Saturday, January 31, 2009

Comparing Local and International Coverage of Obama Inauguration

A Nation Reborn... Australian Coverage

Edited by Sally A. Cruikshank
Author: Ellen Schnier

Photo courtesy of WAToday
Aretha Franklin sang 'Our Country 'Tis of Thee' just before President Barack Obama was sworn in and delivered his inaugural speech. Michael D. Shear and Anne E. Kornblut of the Washington Post included this in their article, 'A Historic Inauguration Draws Throngs to the Mall.' Geoff Elliot, Washington Correspondent for The Australian, in 'A Nation Reborn Under President Bush,' left out such details as this and that Mr. Obama used the same Bible Abraham Lincoln used for his first inauguration.

While, of course, Americans are more interested in the details of an event happening in their own country, the Australian journalist spoke more about U.S. military involvement in Iraq and Afghanistan and what General Petraeus was doing during the inauguration.This is only to say that there was an overwhelming and palpable feeling of hope and a sense of history taking place that was felt by Americans on Tuesday and seeped into the Washington Post article. Shear and Kornblut, in introducing the tone on the National Mall in Washington, said the event 'took place among a building air of anticipation' for an inauguration with 'record-breaking attendance.'

President Obama 'looked out at a sea of admirers' while giving his speech, 'chanting his name and straining for a glimpse of the new president.' Elliott, on the other hand, began his article mentioning that one of the new president's first acts would be to stop legal proceedings at Guantanamo Bay. Caught up in the grandness of the day, the American journalists began by saying Mr. Obama has the task of 'reviving a country in crisis.' The words 'hope' and 'change' are used throughout the article.Geoff Elliott said of the president's address, 'The speech was a fairly dour effort for a renowned orator' and reported its 'subdued tone.' While Shear and Kornblut agreed about the 'somber tone,' they called his speech notable for its 'soaring rhetoric.'
Beyond such differences (that can be attributed mainly to the fog of euphoria that seemed to join Americans for a day), much of the commentary overlaps. Both mentioned near the beginning of their articles the economic hardships the country faces and quoted Mr. Obama, 'We must pick ourselves up, dust ourselves off and begin again the work of remaking America.'Both articles also mentioned the president's discussion of foreign affairs with both ally nations and enemies. 'America is a friend to each nation and every man, woman and child who seeks a future of peace and dignity, and that we are ready to lead once more.'
The Australian, offering an international perspective to his comment, added, 'He sent a message to the rest of the world, and Islamic nations, after eight years in which US ties with some of its top allies have frayed, especially after the war in Iraq.' (This certainly speaks to a renewed interest both the new president and other foreign leaders have in moving forward.) Mr. Obama continued, 'To the Muslim world, we seek a new way forward' and announced to terrorists, 'We say to you now that our spirit is stronger and cannot be broken; you cannot outlast us, and we will defeat you.' A message of strength to our enemies in war, both articles included his vow.Aside from quoting similar parts of Mr. Obama's address, both articles mentioned that on Wall Street, stocks took a tumble throughout the day, signaling even greater economic demise.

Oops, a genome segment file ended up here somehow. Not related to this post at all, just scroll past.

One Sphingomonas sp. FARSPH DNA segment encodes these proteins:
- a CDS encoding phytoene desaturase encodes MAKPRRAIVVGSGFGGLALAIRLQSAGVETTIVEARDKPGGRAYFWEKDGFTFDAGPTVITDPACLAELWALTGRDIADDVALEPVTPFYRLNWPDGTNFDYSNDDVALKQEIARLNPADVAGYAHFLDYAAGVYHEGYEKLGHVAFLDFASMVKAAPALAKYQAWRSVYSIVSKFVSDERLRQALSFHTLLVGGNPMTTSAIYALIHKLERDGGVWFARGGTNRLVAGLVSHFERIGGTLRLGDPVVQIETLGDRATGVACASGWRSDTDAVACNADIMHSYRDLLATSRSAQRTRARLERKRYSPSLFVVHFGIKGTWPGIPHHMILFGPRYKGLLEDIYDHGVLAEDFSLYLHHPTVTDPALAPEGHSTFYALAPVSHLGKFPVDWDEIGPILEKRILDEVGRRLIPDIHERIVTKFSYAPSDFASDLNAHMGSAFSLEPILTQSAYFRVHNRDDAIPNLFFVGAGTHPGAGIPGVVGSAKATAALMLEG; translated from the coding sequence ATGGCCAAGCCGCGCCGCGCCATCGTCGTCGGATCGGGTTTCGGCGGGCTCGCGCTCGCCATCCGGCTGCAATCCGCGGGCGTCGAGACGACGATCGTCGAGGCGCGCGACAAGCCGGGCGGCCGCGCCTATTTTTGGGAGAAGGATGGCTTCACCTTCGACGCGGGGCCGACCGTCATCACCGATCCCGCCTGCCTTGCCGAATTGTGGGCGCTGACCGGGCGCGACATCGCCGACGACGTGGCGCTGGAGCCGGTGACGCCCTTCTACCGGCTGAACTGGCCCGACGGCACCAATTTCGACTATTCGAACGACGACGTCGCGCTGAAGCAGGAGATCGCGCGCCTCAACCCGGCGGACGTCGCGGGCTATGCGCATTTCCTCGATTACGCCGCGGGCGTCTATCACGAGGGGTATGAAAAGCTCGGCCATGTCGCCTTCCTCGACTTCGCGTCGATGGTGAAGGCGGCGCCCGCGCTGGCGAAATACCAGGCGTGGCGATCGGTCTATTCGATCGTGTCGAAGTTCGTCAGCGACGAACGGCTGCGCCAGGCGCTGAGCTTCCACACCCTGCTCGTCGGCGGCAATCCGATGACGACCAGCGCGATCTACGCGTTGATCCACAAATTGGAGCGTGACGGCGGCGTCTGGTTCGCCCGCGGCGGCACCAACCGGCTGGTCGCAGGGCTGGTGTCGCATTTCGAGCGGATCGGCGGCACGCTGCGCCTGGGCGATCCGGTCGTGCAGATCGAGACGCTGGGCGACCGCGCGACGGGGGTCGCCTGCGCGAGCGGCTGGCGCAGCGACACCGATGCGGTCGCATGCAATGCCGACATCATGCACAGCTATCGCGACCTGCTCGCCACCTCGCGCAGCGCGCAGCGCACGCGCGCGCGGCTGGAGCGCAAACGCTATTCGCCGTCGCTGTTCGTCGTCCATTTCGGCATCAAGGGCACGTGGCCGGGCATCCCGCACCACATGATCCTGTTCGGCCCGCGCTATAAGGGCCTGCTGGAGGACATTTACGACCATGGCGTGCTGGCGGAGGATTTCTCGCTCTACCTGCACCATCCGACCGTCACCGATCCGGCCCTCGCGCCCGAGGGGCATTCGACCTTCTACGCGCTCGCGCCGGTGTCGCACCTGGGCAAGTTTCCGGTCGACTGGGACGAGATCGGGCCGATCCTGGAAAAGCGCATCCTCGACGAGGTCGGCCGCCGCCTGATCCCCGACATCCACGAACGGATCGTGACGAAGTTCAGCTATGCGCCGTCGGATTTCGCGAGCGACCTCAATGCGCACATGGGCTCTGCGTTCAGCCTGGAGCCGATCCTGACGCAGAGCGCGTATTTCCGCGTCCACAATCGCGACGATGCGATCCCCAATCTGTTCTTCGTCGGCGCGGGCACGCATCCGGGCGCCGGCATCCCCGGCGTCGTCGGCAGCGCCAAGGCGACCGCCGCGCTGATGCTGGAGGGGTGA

Very little was mentioned about President Obama's race in The Australian and in fact never mentions the fact that he is the first African-American president. Elliott simply mentions his 'improbable tilt for the presidency' and said he 'touched only briefly on the triumph he shares with African-Americans.' While theWashington Post would agree that Mr. Obama 'made only glancing references to the racial barrier that had fallen with his historic ascent,' Shear and Kornblut did not downplay its significance. 'His voice echoing across the Mall, where Rev. Martin Luther King, Jr. addressed the 1963 march on Washington, Obama saluted the progress the nation has made in healing racial division.' They mentioned his reference to slavery, how ancestors 'endured the lash of the whip and plowed the hard earth' and hailed 'our patchwork history.' It is evident that even if the new president did not bring his race to the forefront of his speech, the rest of the nation did.
Lastly, it is interesting to note that George W. Bush, upon being relieved of his duties and boarding a plane to Texas, received 'plenty of jeers from a crowd eager to see a new chapter in the U.S. story (from The Australian). 'Some of the crowd booed at the sight of Bush,' the Washington Post relayed, "who left office as one of the least popular presidents in U.S. history." Some things are too obvious to go unnoticed..."

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